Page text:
New owner says she cried when she read about how cruel someone had been to the puppy, found along the Schuylkill River in January
By Steven Henshaw
When you see Olivia the pit bull puppy playfully wrestling with two older dogs on the living room floor of her new Boyertown home, it's all the harder to understand how someone could have thrown her over a bank of the Schuylkill River like a worn-out tire.
Fortunately for Olivia, loving care seems to have wiped away any memories of abandonment and the resulting leg injury that kept her confined to a cage for several weeks.
One of Olivia's new owners, Amanda Schearer, 19, said she cried when she read about how cruel someone had been to the puppy in January, when Olivia was about 4 months old.
The puppy was rescued Jan. 4 after boys playing in Baer Park in northwest Reading heard her cries and went to investigate, authorities said. They found her limping in thick brush along the shore. The pet carrier she had been in when she was tossed over the bank was stuck on a tree branch.
Animal Rescue League personnel rescued her and took her to the organization's shelter in Cumru Township.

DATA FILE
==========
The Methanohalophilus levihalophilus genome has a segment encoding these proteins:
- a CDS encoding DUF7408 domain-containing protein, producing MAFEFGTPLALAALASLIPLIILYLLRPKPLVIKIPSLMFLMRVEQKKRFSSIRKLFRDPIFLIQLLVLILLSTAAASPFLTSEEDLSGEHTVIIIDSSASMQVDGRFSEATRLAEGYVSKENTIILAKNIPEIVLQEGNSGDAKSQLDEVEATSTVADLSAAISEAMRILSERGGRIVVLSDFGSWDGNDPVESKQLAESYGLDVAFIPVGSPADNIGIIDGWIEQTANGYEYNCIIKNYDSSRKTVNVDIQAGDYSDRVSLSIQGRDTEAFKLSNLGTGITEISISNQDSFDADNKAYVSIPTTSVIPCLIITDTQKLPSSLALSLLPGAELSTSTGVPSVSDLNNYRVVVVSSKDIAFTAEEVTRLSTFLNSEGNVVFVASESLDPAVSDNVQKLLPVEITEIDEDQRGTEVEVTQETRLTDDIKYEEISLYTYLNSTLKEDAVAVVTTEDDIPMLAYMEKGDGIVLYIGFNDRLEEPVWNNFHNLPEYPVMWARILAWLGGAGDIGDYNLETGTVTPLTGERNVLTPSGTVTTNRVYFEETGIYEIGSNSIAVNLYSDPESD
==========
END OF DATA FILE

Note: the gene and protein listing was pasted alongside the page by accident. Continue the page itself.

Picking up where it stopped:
It took dogged determination for Schearer and her boyfriend, Ben Sell, 22, to adopt Olivia because several other people wanted her after reading of her plight in the Reading Eagle.
Sell said he was so upset when he read about the puppy that he called Schearer from his job and suggested they adopt her.
The couple, who already own a 1-year-old male pit bull, were looking to get another dog anyway, Sell said.
But he warned his girlfriend that other people would be in line and that she would have to be persistent.
"I was calling the Animal Rescue League every day," Schearer said. "It got to where they'd say, 'Hi, Amanda.' "
Vicky Hoffman, an Animal Rescue League volunteer, named the puppy Olivia. The dog's broken leg was surgically repaired at an area veterinary hospital.
Staff and volunteers showered Olivia with love and attention during her two-month recuperation.
In early March, Schearer and Sell took her home. Schearer had agreed to take Olivia to water therapy appointments, which ended this month.
Harry D. Brown III, executive director of the Animal Rescue League, said the organization is grateful to local veterinarians for helping with Olivia's care and recovery.
As for her new owners, Brown said, the couple's interest in Olivia was quite evident.
"They spent a lot of time with her during her rehabilitation," he said.
Olivia shows few lingering effects of the leg injury, Schearer said.
"She's a little stiff in the morning when she first gets up, but once she starts moving around she's fine," Schearer said.
As Schearer and Sell talk about her, Olivia takes a break from gnawing on the ear of the couple's other dog and starts chewing not so gently on a visitor's hand.
It's clear she's found a loving home.
"She's a lap dog," Sell said. "She wants to lie on your lap and sleep."